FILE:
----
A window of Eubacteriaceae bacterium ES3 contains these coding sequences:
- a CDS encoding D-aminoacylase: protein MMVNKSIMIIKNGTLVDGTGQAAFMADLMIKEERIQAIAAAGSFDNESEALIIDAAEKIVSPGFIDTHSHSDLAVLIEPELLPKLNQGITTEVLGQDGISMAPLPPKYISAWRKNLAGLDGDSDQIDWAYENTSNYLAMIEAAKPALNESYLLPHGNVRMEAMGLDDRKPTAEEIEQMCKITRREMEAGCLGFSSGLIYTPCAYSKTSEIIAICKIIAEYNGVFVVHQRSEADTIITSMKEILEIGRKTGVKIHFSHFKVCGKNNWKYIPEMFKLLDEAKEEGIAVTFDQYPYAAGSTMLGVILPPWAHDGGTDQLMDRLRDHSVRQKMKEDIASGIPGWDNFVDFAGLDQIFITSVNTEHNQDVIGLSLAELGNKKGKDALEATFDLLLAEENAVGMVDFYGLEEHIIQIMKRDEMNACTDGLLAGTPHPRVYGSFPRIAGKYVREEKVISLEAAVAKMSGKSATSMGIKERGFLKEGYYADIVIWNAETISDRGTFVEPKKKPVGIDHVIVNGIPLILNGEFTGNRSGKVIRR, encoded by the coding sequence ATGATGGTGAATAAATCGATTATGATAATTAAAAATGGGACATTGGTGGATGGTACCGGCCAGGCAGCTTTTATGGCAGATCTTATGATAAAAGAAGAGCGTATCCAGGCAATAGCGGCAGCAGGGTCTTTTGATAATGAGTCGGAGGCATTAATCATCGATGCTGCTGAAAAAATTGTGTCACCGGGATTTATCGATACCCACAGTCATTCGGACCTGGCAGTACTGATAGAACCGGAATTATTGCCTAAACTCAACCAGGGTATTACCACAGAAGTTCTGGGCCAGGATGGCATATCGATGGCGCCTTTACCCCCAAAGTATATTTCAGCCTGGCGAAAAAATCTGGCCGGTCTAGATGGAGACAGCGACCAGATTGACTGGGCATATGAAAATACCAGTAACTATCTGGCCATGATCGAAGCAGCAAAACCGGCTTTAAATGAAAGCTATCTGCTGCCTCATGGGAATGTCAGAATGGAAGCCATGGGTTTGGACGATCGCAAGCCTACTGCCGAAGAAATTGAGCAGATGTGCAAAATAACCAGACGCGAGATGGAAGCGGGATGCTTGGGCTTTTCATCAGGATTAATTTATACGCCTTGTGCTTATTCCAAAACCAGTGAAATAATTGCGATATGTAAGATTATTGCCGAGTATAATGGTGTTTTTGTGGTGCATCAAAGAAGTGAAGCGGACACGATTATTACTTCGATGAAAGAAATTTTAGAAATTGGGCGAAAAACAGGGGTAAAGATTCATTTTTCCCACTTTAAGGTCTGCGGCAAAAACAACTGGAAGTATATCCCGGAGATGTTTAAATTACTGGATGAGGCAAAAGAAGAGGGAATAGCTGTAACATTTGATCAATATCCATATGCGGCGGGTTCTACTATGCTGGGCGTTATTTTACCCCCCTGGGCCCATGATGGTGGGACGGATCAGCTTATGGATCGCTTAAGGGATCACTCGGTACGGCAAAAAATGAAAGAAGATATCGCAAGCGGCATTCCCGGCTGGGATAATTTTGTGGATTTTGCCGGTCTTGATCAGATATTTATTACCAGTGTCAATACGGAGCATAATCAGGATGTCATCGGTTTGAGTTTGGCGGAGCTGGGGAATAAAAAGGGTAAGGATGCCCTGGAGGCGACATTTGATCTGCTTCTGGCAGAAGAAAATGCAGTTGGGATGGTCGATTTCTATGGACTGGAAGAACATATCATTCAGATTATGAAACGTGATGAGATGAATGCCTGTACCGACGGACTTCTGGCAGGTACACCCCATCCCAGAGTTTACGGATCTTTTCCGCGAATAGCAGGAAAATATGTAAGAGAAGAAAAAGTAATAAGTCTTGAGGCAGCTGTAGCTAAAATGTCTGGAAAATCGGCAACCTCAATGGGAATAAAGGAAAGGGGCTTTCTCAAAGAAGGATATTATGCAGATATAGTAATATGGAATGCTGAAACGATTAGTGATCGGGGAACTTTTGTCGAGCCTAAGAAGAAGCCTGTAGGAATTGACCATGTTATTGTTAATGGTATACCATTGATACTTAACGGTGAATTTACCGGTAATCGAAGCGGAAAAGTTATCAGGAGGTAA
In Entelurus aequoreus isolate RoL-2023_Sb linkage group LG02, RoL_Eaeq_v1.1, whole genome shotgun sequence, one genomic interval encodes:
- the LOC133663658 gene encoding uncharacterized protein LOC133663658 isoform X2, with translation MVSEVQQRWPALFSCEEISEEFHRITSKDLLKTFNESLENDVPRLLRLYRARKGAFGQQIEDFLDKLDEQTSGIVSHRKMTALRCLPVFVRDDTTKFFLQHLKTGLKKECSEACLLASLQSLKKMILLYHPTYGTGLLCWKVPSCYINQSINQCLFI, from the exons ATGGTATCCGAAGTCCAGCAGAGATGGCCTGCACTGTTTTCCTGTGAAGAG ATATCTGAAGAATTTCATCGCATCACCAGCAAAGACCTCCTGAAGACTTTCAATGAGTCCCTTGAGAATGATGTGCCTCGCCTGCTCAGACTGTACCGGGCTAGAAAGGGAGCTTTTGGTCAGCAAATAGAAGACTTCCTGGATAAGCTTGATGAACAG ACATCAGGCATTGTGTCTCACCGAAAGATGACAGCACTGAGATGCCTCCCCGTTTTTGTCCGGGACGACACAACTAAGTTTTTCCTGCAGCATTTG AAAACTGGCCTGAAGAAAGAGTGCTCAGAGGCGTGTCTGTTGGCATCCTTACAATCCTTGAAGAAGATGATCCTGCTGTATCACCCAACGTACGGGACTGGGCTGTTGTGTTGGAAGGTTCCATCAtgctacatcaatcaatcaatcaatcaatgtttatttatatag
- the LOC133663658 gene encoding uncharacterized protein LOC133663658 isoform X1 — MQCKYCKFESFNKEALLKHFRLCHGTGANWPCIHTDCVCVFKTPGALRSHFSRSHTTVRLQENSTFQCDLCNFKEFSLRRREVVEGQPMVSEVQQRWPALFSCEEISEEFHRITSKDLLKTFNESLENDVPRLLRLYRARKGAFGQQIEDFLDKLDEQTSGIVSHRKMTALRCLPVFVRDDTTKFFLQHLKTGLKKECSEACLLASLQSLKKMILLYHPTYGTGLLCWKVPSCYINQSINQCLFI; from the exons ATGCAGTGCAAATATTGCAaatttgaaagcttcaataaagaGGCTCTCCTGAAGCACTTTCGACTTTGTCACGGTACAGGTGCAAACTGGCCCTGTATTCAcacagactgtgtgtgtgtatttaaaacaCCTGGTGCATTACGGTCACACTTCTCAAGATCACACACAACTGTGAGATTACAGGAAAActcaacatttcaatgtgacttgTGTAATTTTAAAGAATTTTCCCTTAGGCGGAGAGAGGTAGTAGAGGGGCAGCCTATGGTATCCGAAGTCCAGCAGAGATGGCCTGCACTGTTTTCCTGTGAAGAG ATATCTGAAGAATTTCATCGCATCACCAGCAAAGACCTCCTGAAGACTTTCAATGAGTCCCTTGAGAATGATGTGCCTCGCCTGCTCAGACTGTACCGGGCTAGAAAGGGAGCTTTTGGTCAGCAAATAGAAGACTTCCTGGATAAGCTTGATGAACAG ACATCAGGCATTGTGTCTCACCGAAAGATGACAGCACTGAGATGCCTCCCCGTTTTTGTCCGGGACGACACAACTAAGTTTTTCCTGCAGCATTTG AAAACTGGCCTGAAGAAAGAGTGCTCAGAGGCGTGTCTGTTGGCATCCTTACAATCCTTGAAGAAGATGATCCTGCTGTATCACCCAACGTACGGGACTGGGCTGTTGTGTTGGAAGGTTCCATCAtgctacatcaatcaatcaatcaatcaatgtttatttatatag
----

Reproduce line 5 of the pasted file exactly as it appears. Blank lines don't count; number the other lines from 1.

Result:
- the LOC133663658 gene encoding uncharacterized protein LOC133663658 isoform X1 — MQCKYCKFESFNKEALLKHFRLCHGTGANWPCIHTDCVCVFKTPGALRSHFSRSHTTVRLQENSTFQCDLCNFKEFSLRRREVVEGQPMVSEVQQRWPALFSCEEISEEFHRITSKDLLKTFNESLENDVPRLLRLYRARKGAFGQQIEDFLDKLDEQTSGIVSHRKMTALRCLPVFVRDDTTKFFLQHLKTGLKKECSEACLLASLQSLKKMILLYHPTYGTGLLCWKVPSCYINQSINQCLFI; from the exons ATGCAGTGCAAATATTGCAaatttgaaagcttcaataaagaGGCTCTCCTGAAGCACTTTCGACTTTGTCACGGTACAGGTGCAAACTGGCCCTGTATTCAcacagactgtgtgtgtgtatttaaaacaCCTGGTGCATTACGGTCACACTTCTCAAGATCACACACAACTGTGAGATTACAGGAAAActcaacatttcaatgtgacttgTGTAATTTTAAAGAATTTTCCCTTAGGCGGAGAGAGGTAGTAGAGGGGCAGCCTATGGTATCCGAAGTCCAGCAGAGATGGCCTGCACTGTTTTCCTGTGAAGAG ATATCTGAAGAATTTCATCGCATCACCAGCAAAGACCTCCTGAAGACTTTCAATGAGTCCCTTGAGAATGATGTGCCTCGCCTGCTCAGACTGTACCGGGCTAGAAAGGGAGCTTTTGGTCAGCAAATAGAAGACTTCCTGGATAAGCTTGATGAACAG ACATCAGGCATTGTGTCTCACCGAAAGATGACAGCACTGAGATGCCTCCCCGTTTTTGTCCGGGACGACACAACTAAGTTTTTCCTGCAGCATTTG AAAACTGGCCTGAAGAAAGAGTGCTCAGAGGCGTGTCTGTTGGCATCCTTACAATCCTTGAAGAAGATGATCCTGCTGTATCACCCAACGTACGGGACTGGGCTGTTGTGTTGGAAGGTTCCATCAtgctacatcaatcaatcaatcaatcaatgtttatttatatag